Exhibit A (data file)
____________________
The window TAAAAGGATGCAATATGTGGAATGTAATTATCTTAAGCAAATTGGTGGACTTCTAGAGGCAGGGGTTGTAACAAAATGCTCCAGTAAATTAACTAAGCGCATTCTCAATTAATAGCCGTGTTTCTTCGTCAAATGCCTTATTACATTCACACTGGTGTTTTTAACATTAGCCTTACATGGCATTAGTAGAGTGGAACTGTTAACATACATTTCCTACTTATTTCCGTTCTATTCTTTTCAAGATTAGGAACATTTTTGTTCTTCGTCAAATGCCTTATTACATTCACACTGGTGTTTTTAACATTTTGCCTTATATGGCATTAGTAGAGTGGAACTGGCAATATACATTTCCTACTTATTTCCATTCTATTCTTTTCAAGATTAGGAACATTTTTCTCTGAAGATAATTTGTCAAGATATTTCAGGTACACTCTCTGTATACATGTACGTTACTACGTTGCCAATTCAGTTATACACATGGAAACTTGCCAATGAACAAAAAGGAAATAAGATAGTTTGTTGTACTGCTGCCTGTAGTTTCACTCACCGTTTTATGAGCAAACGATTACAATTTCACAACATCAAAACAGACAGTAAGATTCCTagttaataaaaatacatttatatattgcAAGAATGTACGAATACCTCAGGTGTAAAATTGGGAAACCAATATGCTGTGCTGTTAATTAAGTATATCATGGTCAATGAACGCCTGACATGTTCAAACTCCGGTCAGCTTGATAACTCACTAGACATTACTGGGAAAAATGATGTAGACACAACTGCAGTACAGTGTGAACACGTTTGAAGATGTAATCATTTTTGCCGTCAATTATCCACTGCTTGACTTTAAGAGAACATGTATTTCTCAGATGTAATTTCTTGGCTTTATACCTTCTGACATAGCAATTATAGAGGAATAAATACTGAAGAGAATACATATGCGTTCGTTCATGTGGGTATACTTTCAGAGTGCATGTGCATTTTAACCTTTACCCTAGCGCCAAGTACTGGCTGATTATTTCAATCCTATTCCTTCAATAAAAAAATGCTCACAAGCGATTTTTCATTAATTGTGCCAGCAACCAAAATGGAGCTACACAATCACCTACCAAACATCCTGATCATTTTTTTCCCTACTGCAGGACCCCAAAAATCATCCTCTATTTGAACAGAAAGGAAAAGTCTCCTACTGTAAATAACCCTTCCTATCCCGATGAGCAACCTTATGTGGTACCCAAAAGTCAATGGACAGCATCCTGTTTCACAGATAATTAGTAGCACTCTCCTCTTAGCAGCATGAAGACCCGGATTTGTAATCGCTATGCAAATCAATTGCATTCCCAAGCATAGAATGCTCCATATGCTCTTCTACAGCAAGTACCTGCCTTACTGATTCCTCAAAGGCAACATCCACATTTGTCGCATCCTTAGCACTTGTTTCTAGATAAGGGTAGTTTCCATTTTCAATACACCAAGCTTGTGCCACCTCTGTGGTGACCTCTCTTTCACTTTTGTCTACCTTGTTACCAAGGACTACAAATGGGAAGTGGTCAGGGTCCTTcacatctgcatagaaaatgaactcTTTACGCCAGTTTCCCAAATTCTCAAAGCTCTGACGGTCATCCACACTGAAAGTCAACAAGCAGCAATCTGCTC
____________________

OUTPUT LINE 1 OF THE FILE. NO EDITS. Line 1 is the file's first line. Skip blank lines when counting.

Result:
The window TAAAAGGATGCAATATGTGGAATGTAATTATCTTAAGCAAATTGGTGGACTTCTAGAGGCAGGGGTTGTAACAAAATGCTCCAGTAAATTAACTAAGCGCATTCTCAATTAATAGCCGTGTTTCTTCGTCAAATGCCTTATTACATTCACACTGGTGTTTTTAACATTAGCCTTACATGGCATTAGTAGAGTGGAACTGTTAACATACATTTCCTACTTATTTCCGTTCTATTCTTTTCAAGATTAGGAACATTTTTGTTCTTCGTCAAATGCCTTATTACATTCACACTGGTGTTTTTAACATTTTGCCTTATATGGCATTAGTAGAGTGGAACTGGCAATATACATTTCCTACTTATTTCCATTCTATTCTTTTCAAGATTAGGAACATTTTTCTCTGAAGATAATTTGTCAAGATATTTCAGGTACACTCTCTGTATACATGTACGTTACTACGTTGCCAATTCAGTTATACACATGGAAACTTGCCAATGAACAAAAAGGAAATAAGATAGTTTGTTGTACTGCTGCCTGTAGTTTCACTCACCGTTTTATGAGCAAACGATTACAATTTCACAACATCAAAACAGACAGTAAGATTCCTagttaataaaaatacatttatatattgcAAGAATGTACGAATACCTCAGGTGTAAAATTGGGAAACCAATATGCTGTGCTGTTAATTAAGTATATCATGGTCAATGAACGCCTGACATGTTCAAACTCCGGTCAGCTTGATAACTCACTAGACATTACTGGGAAAAATGATGTAGACACAACTGCAGTACAGTGTGAACACGTTTGAAGATGTAATCATTTTTGCCGTCAATTATCCACTGCTTGACTTTAAGAGAACATGTATTTCTCAGATGTAATTTCTTGGCTTTATACCTTCTGACATAGCAATTATAGAGGAATAAATACTGAAGAGAATACATATGCGTTCGTTCATGTGGGTATACTTTCAGAGTGCATGTGCATTTTAACCTTTACCCTAGCGCCAAGTACTGGCTGATTATTTCAATCCTATTCCTTCAATAAAAAAATGCTCACAAGCGATTTTTCATTAATTGTGCCAGCAACCAAAATGGAGCTACACAATCACCTACCAAACATCCTGATCATTTTTTTCCCTACTGCAGGACCCCAAAAATCATCCTCTATTTGAACAGAAAGGAAAAGTCTCCTACTGTAAATAACCCTTCCTATCCCGATGAGCAACCTTATGTGGTACCCAAAAGTCAATGGACAGCATCCTGTTTCACAGATAATTAGTAGCACTCTCCTCTTAGCAGCATGAAGACCCGGATTTGTAATCGCTATGCAAATCAATTGCATTCCCAAGCATAGAATGCTCCATATGCTCTTCTACAGCAAGTACCTGCCTTACTGATTCCTCAAAGGCAACATCCACATTTGTCGCATCCTTAGCACTTGTTTCTAGATAAGGGTAGTTTCCATTTTCAATACACCAAGCTTGTGCCACCTCTGTGGTGACCTCTCTTTCACTTTTGTCTACCTTGTTACCAAGGACTACAAATGGGAAGTGGTCAGGGTCCTTcacatctgcatagaaaatgaactcTTTACGCCAGTTTCCCAAATTCTCAAAGCTCTGACGGTCATCCACACTGAAAGTCAACAAGCAGCAATCTGCTC